N&W in 1910--Leviathans

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Thu Nov 26 20:50:39 EST 2009

Bluefield Daily Telegraph
June 5, 1910

[A side view photo of 0-8-8-0 engine No. 990 extended across the full width of Page 7 at the top with the caption, "The New Leviathans That Will Haul the Great Output of the Pocahontas Coal Fields from Mine to Market--the Mallet Engine and What it Does." The following article is the first of three related articles on that page to be presented individually.]

The American Company's New Articulated Compound Mallet Furnished The N. & W.
Some exceptionally heavy and powerful locomotives for freight service have recently been added to the equipment of the Norfolk and Western Railroad [sic] Company. These are of the type known as the articulated compound, and are more than twice as powerful as the largest freight engine now in service on that road.
This type of locomotive represents one of the latest and most important developments in locomotive practice in this country within the past decade. It was first developed by a prominent French engineer, M. Anatole Mallet for freight service on roads having steep grades and sharp curves. To the American Locomotive Company, who quickly realized the adaptability of this type to American railroad conditions, belongs the credit for the introduction of the articulated compound locomotive into this country. In 1904 these builders constructed an engine of this type for freight service on the Baltimore and Ohio Railroad, which was the first of its class ever built in the United States.
In the six years then, the articulated compound locomotive has come into great prominence, and is fast becoming the most popular type of heavy freight engine, particularly on those roads where the requirements have outgrown the capacity of locomotives of the more ordinary type.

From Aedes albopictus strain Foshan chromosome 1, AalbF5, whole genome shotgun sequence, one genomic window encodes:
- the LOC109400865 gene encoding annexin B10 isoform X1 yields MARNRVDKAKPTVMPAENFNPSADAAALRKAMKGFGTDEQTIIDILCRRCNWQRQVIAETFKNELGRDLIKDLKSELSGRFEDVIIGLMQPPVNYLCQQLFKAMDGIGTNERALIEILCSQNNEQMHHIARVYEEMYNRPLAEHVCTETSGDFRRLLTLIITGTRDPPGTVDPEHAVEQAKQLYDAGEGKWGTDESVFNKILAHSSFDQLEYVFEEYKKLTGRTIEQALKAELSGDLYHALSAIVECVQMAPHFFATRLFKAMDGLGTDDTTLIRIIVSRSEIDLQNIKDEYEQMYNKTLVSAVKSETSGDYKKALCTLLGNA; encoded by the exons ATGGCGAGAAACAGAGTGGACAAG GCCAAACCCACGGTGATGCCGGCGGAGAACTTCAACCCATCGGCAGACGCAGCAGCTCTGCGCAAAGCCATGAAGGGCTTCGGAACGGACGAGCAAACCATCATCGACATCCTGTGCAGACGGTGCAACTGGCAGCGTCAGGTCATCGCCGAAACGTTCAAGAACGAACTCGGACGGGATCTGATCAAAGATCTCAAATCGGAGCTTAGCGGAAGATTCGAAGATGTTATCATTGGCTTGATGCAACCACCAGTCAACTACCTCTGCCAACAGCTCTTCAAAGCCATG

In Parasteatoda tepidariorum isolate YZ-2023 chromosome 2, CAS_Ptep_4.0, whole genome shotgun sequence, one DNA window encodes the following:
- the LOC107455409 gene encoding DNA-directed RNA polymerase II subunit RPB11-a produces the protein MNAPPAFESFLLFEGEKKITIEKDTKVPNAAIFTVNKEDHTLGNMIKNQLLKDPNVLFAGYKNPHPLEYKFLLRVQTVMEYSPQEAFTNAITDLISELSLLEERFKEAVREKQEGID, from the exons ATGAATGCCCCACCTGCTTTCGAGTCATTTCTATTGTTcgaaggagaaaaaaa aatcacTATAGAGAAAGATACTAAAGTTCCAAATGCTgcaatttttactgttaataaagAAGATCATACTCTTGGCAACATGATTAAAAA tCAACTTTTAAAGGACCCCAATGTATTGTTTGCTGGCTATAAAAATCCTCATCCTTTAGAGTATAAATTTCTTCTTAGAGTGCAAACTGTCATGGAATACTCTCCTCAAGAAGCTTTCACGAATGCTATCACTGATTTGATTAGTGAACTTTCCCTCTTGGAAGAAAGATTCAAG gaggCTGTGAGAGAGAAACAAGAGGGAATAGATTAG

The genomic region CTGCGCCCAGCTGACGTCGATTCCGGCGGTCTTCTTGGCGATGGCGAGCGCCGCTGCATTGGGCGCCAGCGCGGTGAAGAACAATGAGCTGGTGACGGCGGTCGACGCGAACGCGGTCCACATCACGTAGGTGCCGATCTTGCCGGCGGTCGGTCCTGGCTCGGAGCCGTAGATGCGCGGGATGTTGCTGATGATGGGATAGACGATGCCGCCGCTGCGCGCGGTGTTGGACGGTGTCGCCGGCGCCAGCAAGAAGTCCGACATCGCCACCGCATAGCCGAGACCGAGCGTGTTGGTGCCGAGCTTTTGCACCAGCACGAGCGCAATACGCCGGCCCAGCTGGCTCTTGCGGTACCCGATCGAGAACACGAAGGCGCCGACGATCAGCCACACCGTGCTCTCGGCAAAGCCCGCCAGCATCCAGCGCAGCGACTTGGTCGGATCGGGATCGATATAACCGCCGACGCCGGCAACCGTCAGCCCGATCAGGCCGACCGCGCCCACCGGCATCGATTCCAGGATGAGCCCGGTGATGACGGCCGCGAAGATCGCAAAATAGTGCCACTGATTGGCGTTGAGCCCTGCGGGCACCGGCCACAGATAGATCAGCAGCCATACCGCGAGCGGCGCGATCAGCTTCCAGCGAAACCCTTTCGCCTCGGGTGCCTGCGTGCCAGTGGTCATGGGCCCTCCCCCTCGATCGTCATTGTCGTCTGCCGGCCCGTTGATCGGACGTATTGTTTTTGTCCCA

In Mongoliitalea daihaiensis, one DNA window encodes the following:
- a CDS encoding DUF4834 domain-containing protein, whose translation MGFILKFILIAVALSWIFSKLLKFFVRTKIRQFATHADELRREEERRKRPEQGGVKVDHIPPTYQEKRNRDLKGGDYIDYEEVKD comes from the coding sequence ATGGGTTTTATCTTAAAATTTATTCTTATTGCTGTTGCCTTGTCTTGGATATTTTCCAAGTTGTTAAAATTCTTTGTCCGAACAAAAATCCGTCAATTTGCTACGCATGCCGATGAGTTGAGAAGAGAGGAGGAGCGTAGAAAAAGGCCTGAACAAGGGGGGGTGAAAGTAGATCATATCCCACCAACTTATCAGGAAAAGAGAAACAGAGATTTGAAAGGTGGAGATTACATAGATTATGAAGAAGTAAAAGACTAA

The engine here illustrated, which is one of the five built by the American Locomotive Company for the Norfolk and Western Railroad [sic], is one of the most powerful locomotives ever constructed. This lot of freight engines will be used on some of the heavy grades on this road, of which there are quite a number. They will probably be put into service on the Elkhorn grade, which is a rise of 105.6 feet per mile [2 percent], and the steepest one on the line.
At the present time, the heaviest class of freight power is a twelve-wheel engine having a tractive power of 40,160 pounds, weight on driving wheels of 168,000 pounds and a total weight of 168,000 lbs. [sic., Class M total engine weight is 206,200 lbs. in Jeffries' book.] This class of engine will handle only 600 tons on the Elkhorn grade. With the introduction of the articulated locomotives the railroad company will have a class of power capable of handling over twice that tonnage. This order was directly due to the satisfactory performance of engines of similar type built by these same builders for the Virginian Railway, the success of which led the Norfolk and Western Railroad [sic] officials to adopt the articulated type for their road.